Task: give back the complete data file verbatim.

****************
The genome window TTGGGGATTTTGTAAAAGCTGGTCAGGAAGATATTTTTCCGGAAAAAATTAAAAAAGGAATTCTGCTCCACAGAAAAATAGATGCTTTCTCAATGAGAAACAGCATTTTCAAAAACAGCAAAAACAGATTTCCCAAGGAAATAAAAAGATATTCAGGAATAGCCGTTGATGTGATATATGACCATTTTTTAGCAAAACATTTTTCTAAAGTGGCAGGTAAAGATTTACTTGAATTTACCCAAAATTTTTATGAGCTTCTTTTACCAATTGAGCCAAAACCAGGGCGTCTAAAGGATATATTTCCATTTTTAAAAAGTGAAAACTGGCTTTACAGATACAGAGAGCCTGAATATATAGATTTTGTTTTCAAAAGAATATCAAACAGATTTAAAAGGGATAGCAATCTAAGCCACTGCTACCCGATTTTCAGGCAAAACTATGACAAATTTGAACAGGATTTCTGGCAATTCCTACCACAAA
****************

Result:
The genome window TTGGGGATTTTGTAAAAGCTGGTCAGGAAGATATTTTTCCGGAAAAAATTAAAAAAGGAATTCTGCTCCACAGAAAAATAGATGCTTTCTCAATGAGAAACAGCATTTTCAAAAACAGCAAAAACAGATTTCCCAAGGAAATAAAAAGATATTCAGGAATAGCCGTTGATGTGATATATGACCATTTTTTAGCAAAACATTTTTCTAAAGTGGCAGGTAAAGATTTACTTGAATTTACCCAAAATTTTTATGAGCTTCTTTTACCAATTGAGCCAAAACCAGGGCGTCTAAAGGATATATTTCCATTTTTAAAAAGTGAAAACTGGCTTTACAGATACAGAGAGCCTGAATATATAGATTTTGTTTTCAAAAGAATATCAAACAGATTTAAAAGGGATAGCAATCTAAGCCACTGCTACCCGATTTTCAGGCAAAACTATGACAAATTTGAACAGGATTTCTGGCAATTCCTACCACAAA